For many years throughout the world “Graphic design” was also known as POP art but usually was for designing advertising and posters whereas POP art was purely a painting using various mediums to reflect a piece of art !
At the Museo Carmen Thyssen Malaga is an exhibition showing Reflections of POP until the 4th of September 2016
Pop art, based on images taken from popular culture – after which it is named – and the consumer society, is a unique and heterodox international figurative trend that emerged in the mid-1950s. In Spain, whose art scene was dominated by the abstraction of informal art, the pop movement made its appearance in the early 1960s, imbued with sharp criticism of the social, political and cultural environment of the final decades of the Franco regime. Borrowing and reinterpreting images from the press, advertisements, comic strips, films, television and art history, working in series, and the use of spot inks and a reduced palette of loud colours were its main formal characteristics, though Spanish artists tinged this reused popular iconography with social and political overtones.
However, it was not a collective movement; rather, a small number of Spanish artists espoused the American and European pop language of Rosenquist, Lichtenstein, Erró, Adami, Hockney, Rotella and others during specific periods of their output, with a variety of interests and approaches. To illustrate this scene, the selection of paintings shown there has been limited to the four abovementioned artists and teams – who are very different from each other despite their shared basis – and to the period from the late 1960s to the early 1970s when these ‘reflections of pop’ reached a peak.
Reflections of Pop surveys the reception of the international pop movement in Spain during the 1960s and 1970s through four of the individual artists and teams whose work illustrates the influence of this trend most clearly and continuously: Luis Gordillo, Eduardo Arroyo, Equipo Crónica and Equipo Realidad.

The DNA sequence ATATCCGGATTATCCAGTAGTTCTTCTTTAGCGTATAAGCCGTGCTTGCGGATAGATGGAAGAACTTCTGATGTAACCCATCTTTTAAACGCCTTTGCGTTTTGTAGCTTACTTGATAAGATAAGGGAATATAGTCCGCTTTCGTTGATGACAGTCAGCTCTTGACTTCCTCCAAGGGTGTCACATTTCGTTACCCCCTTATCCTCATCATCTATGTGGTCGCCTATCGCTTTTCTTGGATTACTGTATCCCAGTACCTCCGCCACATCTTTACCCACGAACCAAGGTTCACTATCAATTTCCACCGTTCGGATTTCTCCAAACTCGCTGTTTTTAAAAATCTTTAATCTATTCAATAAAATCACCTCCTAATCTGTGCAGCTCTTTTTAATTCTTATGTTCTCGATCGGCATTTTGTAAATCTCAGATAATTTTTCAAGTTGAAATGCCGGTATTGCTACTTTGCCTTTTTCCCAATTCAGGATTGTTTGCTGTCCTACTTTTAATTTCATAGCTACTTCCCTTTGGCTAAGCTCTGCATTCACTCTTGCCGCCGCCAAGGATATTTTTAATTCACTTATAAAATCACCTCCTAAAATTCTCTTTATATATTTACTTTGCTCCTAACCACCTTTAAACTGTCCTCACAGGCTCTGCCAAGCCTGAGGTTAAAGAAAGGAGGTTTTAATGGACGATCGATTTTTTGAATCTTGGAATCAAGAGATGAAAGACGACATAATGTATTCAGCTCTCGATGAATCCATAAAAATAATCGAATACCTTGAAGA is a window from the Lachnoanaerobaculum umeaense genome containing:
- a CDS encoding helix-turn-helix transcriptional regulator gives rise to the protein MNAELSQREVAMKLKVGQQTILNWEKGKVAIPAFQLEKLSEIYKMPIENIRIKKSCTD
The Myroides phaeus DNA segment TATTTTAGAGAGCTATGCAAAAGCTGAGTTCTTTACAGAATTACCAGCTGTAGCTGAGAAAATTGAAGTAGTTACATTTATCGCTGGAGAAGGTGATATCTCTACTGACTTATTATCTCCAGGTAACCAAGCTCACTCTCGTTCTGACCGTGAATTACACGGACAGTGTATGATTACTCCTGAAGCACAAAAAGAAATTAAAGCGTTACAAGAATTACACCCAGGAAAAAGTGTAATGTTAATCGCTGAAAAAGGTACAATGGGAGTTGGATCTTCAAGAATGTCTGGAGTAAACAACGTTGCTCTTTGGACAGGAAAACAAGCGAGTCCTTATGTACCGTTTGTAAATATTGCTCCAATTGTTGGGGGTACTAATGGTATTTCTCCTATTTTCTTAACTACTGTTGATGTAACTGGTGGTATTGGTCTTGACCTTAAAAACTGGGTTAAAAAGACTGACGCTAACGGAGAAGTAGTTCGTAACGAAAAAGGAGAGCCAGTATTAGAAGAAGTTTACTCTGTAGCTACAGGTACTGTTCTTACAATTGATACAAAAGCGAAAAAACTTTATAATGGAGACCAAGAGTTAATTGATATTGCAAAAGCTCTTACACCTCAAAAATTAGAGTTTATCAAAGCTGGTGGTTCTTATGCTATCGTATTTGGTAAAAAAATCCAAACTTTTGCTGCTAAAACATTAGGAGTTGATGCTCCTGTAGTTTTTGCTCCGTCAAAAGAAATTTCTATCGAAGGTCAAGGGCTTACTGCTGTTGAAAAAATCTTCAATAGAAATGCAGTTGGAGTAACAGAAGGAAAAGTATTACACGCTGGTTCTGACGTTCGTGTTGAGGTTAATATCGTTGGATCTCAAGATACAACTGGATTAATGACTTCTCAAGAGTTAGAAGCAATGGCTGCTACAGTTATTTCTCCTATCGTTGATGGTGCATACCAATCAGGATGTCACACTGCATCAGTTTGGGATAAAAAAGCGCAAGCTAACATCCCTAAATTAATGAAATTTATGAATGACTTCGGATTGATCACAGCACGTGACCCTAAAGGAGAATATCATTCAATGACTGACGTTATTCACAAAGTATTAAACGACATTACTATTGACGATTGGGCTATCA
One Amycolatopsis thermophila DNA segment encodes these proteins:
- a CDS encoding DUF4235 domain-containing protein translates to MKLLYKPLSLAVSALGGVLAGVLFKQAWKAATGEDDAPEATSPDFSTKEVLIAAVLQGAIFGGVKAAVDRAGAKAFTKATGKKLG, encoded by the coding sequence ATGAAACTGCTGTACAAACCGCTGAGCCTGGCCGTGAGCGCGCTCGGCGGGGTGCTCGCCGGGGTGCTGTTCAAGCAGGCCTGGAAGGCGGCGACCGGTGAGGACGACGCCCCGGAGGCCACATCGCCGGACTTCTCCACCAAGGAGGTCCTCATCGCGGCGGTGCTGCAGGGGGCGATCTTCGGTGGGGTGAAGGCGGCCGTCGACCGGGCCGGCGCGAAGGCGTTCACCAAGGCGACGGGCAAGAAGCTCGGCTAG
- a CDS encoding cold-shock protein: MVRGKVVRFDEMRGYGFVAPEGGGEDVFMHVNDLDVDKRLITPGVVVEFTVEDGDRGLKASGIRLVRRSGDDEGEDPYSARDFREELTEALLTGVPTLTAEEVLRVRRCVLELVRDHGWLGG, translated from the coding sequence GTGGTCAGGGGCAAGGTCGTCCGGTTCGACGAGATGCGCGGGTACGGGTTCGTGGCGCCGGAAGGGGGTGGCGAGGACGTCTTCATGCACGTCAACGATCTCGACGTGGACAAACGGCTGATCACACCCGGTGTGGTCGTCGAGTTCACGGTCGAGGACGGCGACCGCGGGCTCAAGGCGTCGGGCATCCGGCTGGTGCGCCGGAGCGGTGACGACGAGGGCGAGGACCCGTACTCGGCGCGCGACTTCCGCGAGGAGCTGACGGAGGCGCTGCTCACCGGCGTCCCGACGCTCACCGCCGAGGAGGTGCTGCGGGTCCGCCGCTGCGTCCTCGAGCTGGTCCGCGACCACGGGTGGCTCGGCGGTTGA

Pop Tops. A look at pop art in Spain through graphic design for the music industry
In 1954 the record label Columbia made the first microgroove vinyl records in Spain. Within a few years, four-track EP (Extended Play) albums had revolutionised the modern music market and the conception of graphic design for record covers.
Following the trail blazed in the English-speaking countries by prominent artists of the stature of Andy Warhol, Roy Lichtenstein, Peter Blake and Richard Hamilton, a few Spanish artists who had embraced pop, among them Equipo Crónica, Juan Genovés, Alberto Corazón and Antoni Miralda, produced outstanding examples of music-related graphic design.
With the perspective of hindsight, it may be said that pop art first became known in Spanish homes through record covers and graphic designs for magazines and posters rather than through exhibitions. It should not be forgotten that opposition to the Franco regime often slipped through the net more easily in expressions of popular culture than in the form of visual arts or political action, as can be seen in some of the designs by Equipo Crónica, Juan Genovés and Alberto Corazón which managed to get past censors.
Mention should also be made of the work of illustrators and designers, who deserve to be considered pioneers of pop art in Spain, among them José Bort, Jordi Fornas, Daniel Gil, Iván Zulueta, América Sánchez, Enric Satué and Enric Sió, and photographers such as Alberto Schommer, Oriol Maspons and Francisco Ontañón, as they imbued Spanish graphic design for the music industry with an identity of its own which in some cases has earned more admiration abroad than at home.
Until 4 September 2016. The Grand Hall, first floor
Entry with Permanent Collection, Temporary Exhibition, or combined ticket.